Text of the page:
Sunshine in my shadows

Welcome to sunshine in my shadows. This blog is my space to share all the stuff that makes up my every day life. Family, friends, crafts, recipes, books and all the little things that add 'sunshine to my shadows'. We all have a sprinkling of sunshine and an equal sprinkling of shadows in our lives. Hopefully you will find more sunshine than shadows to read about here and on the days when shadows fall, know that the sunshine is peeking just around the corner!


Monday, May 9, 2011

Tis the season...

OOps no not THAT season but it's never too early to sneak a little Christmas cheer in hehehe!  It seems to be the season for cooking up seasonal produce around here this week. I decided to make soup again to use up some of the carrots and potatos I had here. When I make vegetable soup I often don't use a recipe. I just use whatever is on hand. This week I cheated a little and had Mr B buy some celery to add to the flavour.
This pot consisted of 2 large potatos, 2 large carrots, 2 medium onions, 1/3 of a sweet potato and half a bunch of celery all finely chopped. I also added a small spanish (red) onion chopped and as you may be able to see I chopped the celery leaves and added those too! All good fibre and vitamins for you.
I was actually concerned that I had overdone the celery a bit but in the end the soup was delicious. I simply covered the vegetables with vegetable stock (we have a vegetarian in the house but you can use whatever stock you like) and simmered on the stove for a good hour or more. Add salt and pepper to taste and there you have it, good old fashioned vegetable soup. If you are feeding meat eaters you can add some chicken to the pot as well. It tastes better the next day after the flavours have melded but you can eat straight away if you want.

Now for JAM I DO use a recipe! I am only new to this jam making caper so can't be guessing when things are just right. We have two feijoa trees in the garden which are producing fruit madly right now and whilst my daughter loves eating them there are way too many for her to eat them all on her own. The rest of us whilst enjoying the odd feijoa are not as fond of the fruit. Feijoas are sometimes called Pineapple guavas even though they are not a guava at all. They are a member of the myrtle family and are native to South America. The fruit are small and green skinned with creamy coloured flesh and small seeds. The flesh can be scooped out with a small spoon, the skin is not eaten.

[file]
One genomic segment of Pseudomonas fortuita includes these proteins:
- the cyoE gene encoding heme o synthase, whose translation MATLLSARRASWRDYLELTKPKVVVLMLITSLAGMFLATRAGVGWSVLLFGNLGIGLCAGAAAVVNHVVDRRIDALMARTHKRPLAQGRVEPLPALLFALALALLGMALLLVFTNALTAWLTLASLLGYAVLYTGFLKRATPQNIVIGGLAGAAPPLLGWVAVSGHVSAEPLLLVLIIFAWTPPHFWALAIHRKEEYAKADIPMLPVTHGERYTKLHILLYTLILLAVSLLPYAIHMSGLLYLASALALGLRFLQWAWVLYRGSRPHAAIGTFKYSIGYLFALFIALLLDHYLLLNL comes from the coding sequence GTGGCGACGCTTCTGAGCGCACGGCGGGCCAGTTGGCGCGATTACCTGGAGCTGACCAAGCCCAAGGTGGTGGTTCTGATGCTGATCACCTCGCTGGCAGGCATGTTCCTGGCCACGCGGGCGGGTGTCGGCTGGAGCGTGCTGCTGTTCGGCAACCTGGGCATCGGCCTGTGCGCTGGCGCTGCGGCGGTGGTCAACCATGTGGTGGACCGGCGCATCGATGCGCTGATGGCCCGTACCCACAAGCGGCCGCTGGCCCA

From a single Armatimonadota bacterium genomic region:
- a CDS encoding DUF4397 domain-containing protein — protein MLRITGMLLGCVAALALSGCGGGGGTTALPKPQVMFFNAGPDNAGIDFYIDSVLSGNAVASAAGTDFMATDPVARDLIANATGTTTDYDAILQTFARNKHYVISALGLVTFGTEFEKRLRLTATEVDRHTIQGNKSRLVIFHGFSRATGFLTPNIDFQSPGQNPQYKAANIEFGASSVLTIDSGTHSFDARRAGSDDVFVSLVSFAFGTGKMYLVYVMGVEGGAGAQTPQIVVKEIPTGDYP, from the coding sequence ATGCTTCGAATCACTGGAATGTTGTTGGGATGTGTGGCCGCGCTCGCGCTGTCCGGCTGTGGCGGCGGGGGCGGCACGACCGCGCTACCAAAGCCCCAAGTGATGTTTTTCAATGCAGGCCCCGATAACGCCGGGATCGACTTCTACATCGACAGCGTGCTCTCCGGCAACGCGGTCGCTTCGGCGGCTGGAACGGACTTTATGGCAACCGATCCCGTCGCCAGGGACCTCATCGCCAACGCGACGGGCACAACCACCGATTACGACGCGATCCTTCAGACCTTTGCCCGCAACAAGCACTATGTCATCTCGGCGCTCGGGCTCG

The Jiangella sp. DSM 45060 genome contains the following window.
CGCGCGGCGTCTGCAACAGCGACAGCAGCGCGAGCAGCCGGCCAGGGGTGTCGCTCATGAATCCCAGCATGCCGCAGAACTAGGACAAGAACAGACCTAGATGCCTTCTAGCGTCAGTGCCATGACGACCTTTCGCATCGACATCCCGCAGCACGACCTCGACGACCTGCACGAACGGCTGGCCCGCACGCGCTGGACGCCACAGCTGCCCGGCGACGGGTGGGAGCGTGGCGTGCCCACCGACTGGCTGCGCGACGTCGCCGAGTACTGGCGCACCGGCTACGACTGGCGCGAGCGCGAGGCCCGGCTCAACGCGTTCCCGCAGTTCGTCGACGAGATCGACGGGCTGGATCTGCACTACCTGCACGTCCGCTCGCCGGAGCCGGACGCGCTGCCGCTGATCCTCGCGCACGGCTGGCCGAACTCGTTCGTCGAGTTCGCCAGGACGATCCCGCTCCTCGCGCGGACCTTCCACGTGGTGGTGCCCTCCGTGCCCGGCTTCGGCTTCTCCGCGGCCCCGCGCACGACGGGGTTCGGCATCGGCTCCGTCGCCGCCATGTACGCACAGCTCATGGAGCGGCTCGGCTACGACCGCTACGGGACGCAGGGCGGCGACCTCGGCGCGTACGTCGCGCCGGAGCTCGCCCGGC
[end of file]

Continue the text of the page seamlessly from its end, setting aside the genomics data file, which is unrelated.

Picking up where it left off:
Scooping this lot for the jam was very fiddly!
Here are the skins after the flesh has been scooped out. I think they look all the world like tiny baby avocados! The jam recipe I used came from here. It uses the skins in the recipe but they are discarded later.
Here is the flesh waiting to have other ingredients added before making into jam. The fruit discolours slightly on standing.
TADA! Four lovely pots of Feijoa jam. We managed to boil over the pot during cooking but fortunately only burnt what went on the stove, not what was in the pot! Mr B did get a burn on his hand but he assures me it is ok. We made pancakes yesterday and I am pleased to say the jam was totally delicious. It was a bit fiddly for just 4 pots but I think wothwhile. I should add that we tripled the recipe from the link above.
All this homegrown goodness brings sunshine to my days.
wishing you sunshine in your shadows


  1. Could almost smell the soup Helen and the jam sounds divine. I too often don't use recipes for soup - and never make jam. I had a total disaster with apricot jam many years ago and I then vowed jam making was not for me. I don't feel guilty not making it because I don't eat it very often either.

    Well done on all counts - I am sure your vegetarian would have enjoyed the soup as would have my two.

    Love and hugs,

  2. We have 2 Feijoa trees/shrubs that never seem to bare fruit. I also thought they originated in NZ? The jam looks lovely, Tam x

  3. Thanks Linda I am not supposed to eat jam and don't very often but will occasionally treat myself to a small spoonful on toast. Hugs xx

    Tam apparently they grow very well in NZ but the research I did on them didn't name NZ as their native home. Our shrubs did not fruit well during the drought. I must thank you too Tam as I seem to have a few visitors that have popped on over from your blog :)

  4. Sorry, I got very side tracked at the Santa, Christmas, couldn't get past Christmas! Perhaps some jam as gifts for Christmas?